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Calling for a Caring Focus — Competition the enemy of health

"In the future which I shall not see, for I am old, may a better way be opened!
May the methods by which every infant, every human being
will have the best chance at health ... be learned and practiced." (Nightingale, 1893)

 

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Deva Marie-Beck, co-Director, NIGH

With these words, Nightingale looked forward to the coming decades and centuries. She envisioned people who could evolve nursing's scopes and standards of practice by continually upgrading our ways, means, and arenas for promoting the health of human beings.

Nightingale collaborated with other disciplines to promote health in a variety of ways and in numerous arenas. She was a media expert shaping public opinion about the value of nursing and health issues.

She was a health policy-maker collaborating with others to improve the environment and to promote cultural understanding. She was an international networker, constantly communicating with her friends and colleagues in the service of health around the world. She was an advisor to national leaders in many countries. She was a global citizen who understood that one person can make a significant difference in the health of humanity. With all these perspectives and accomplishments, she modeled a broader scope of nursing practice, which she labeled "sick-nursing" and "health-nursing."

Today the magnitude of health problems, in our communities as well as in our world, may seem insurmountable. Antibiotic-resistant microbes are on the increase, with the potentially virulent return of small pox, dengue fever, tuberculosis, and new strains of malaria, and with the recent onset of new killer diseases such as AIDS and SARS. Beyond these disease-vector issues, health issues also encompass economic and social issues. Our health problems are compounded by the precipitous rise in healthcare costs. Human health is also assailed in the many war-torn regions of the world.

"Life or Death" 

These conditions, added to the looming impact of the significant shortage of nurses, nursing educators, and other healthcare professionals, seem overwhelming, perhaps beyond our reach to even consider, let alone trying to plan or implement what must be done to address them. Despite all of our technical advances and perhaps, in part, because of them, our health concerns are as immense as in Nightingale's time. They remain "nearly as old as the world, nearly as large as the world, as pressing as life or death".

Nightingale marked the beginnings of sick-nursing. Since her time, especially in the Western World, where sick-nursing and sophisticated sick-treatment compose a significant amount of health care in hospital settings, the practice of sick-nursing has become almost synonymous with most of the varieties of specialty nursing practice.

Nightingale saw that the treatment of sickness was a reactive approach that approached problems after they occurred. She also saw the promotion of health as a proactive approach that sought to improve and change conditions to help people recover faster and to keep people healthy in the first place. She identified this proactive approach as the more inclusive practice of health-nursing, She acknowledged that nurses and humanity were "still far from the mark" to fully implement this practice.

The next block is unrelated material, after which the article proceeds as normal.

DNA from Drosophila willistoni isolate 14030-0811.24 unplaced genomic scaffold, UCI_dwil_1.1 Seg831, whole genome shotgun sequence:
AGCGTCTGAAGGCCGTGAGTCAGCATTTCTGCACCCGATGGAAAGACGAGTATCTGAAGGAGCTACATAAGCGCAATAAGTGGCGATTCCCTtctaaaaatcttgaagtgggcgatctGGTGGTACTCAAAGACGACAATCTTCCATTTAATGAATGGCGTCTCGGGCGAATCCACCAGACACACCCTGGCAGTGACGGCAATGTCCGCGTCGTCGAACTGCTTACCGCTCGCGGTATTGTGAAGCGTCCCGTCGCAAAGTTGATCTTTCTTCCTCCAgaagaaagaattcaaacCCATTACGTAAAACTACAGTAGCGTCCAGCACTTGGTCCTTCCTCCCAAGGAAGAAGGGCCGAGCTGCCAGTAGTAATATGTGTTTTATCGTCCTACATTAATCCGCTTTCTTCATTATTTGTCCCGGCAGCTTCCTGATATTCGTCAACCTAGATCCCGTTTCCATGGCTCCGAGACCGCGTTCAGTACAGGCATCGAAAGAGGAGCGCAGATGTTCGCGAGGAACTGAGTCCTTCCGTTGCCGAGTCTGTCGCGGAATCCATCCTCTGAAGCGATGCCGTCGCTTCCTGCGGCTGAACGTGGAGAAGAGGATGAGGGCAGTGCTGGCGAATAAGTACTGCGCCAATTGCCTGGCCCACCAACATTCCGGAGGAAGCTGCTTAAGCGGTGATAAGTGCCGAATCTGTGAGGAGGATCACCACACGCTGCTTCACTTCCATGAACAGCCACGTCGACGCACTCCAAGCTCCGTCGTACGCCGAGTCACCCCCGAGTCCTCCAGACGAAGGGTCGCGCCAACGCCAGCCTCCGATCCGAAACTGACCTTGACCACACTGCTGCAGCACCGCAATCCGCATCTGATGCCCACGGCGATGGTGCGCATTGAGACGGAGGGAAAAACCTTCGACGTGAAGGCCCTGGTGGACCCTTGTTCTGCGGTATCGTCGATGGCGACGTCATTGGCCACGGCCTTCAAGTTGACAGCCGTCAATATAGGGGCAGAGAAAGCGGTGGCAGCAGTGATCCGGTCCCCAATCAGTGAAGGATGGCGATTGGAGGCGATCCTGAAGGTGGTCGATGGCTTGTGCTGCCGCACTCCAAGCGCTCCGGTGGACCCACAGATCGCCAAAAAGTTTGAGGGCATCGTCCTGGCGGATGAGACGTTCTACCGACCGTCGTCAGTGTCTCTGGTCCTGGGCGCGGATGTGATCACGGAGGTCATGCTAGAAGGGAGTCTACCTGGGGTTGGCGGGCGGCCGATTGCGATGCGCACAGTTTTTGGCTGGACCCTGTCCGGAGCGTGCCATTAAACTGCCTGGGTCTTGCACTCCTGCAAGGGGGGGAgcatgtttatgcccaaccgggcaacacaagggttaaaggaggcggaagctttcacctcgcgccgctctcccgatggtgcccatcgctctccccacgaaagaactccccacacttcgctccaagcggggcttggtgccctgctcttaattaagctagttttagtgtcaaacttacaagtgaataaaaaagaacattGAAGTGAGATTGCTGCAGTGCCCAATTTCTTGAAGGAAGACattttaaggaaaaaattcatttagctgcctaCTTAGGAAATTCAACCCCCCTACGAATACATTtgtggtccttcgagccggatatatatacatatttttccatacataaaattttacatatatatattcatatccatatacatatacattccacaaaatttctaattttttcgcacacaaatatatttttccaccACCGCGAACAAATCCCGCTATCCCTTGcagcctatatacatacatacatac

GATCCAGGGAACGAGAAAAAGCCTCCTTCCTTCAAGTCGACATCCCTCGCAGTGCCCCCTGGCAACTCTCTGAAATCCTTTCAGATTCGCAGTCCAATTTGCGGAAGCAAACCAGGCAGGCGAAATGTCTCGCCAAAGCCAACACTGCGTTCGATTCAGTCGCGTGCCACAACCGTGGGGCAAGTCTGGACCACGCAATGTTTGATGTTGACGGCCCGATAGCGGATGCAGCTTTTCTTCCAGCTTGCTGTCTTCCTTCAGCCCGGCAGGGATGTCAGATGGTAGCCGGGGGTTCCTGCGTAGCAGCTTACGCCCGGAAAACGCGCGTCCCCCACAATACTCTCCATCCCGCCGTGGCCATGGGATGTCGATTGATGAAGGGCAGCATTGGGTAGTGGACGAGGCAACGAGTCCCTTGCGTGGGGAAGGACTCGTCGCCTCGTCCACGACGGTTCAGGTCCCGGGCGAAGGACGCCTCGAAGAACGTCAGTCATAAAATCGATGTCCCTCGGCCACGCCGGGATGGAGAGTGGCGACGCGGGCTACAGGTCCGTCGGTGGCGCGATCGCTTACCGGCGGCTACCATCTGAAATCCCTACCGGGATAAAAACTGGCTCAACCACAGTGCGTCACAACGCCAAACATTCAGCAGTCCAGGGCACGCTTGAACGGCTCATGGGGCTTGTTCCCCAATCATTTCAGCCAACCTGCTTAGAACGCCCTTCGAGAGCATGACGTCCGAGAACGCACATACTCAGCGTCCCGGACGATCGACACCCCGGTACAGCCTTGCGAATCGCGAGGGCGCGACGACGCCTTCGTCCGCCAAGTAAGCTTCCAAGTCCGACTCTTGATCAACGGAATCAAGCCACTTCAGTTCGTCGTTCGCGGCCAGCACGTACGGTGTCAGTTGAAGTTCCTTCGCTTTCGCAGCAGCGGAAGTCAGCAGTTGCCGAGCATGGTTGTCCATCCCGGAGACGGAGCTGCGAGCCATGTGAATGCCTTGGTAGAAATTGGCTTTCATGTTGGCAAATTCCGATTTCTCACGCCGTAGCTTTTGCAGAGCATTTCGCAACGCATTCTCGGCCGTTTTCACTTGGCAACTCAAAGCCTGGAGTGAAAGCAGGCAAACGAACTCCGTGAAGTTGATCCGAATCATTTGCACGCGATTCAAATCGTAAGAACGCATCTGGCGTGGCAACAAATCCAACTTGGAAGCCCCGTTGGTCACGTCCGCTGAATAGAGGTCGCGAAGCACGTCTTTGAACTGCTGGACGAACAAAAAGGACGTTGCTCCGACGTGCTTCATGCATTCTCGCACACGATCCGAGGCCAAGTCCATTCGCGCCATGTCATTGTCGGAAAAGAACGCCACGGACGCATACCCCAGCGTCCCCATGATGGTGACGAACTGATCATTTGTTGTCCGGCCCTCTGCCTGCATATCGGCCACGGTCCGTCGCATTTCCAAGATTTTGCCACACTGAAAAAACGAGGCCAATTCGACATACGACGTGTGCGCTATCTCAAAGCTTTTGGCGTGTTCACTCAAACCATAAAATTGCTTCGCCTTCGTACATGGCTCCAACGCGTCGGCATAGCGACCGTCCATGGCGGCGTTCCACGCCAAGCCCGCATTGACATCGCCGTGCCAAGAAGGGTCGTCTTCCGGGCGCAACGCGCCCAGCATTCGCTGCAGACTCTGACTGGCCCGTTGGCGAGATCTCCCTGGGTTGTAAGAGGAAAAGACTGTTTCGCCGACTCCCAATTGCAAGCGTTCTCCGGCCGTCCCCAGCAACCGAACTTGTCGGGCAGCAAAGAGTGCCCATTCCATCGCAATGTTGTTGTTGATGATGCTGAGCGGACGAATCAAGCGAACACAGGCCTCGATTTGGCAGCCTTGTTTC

Similarly, Nightingale feared that the health arena would become yet another means of making money, rather than a way of caring for people. By 1893, she had observed the trend toward making a profit first over a caring service. She warned that value could be placed on sickness because of the money to be made from treating sickness conditions.

Calling for a Caring Focus

Nightingale also urged her readers to implement care by thinking and working proactively. She asked nurses, and indeed the general public, to properly understand the factors required to sustain quality health care. Even as she recognized the ongoing need for excellent "sick-nursing" care to support people who are ill, she also noted the crucial need for "health-nursing" as an approach to bringing caring to wider arenas.

Identifying competition as the "enemy of health," she called us to become advocates for an "antidote" mindset. She urged her readers to collectively care by becoming a strong voice for the value of health. She saw "health-nurses" as proactive leaders involved in creating a stronger collective consciousness about the importance of focusing on health first, rather than treating disease after it occurs.

Deva-Marie Beck, PhD, RN, International Co-Director, Nightingale Initiative for Global Health: is a visionary, nursing scholar, clinician, health educator, and world ambassador for human health and well-being. She has networked for nursing and transdisciplinary health promotion issues in the United States, Canada, Great Britain, Switzerland, Scandinavia and Turkey. During more than 30 years of clinical nursing experience, she has practiced in a wide variety of Home-Care and Critical Care clinical settings in many parts of the world.

FN statue

At the Crimean War Memorial in London, UK with Dr. Susan Hassmiller, Senior Advisor for Nursing at the Robert Wood Johnson Foundation, taken on her 2010 Nightingale Journey. This statue is one of only two of non-royal women in Central London.

Flo with Desmond Tutu

Archbishop Desmond Tutu at the 2010 Nightingale Centenary opening of the Florence Nightingale Museum in London, UK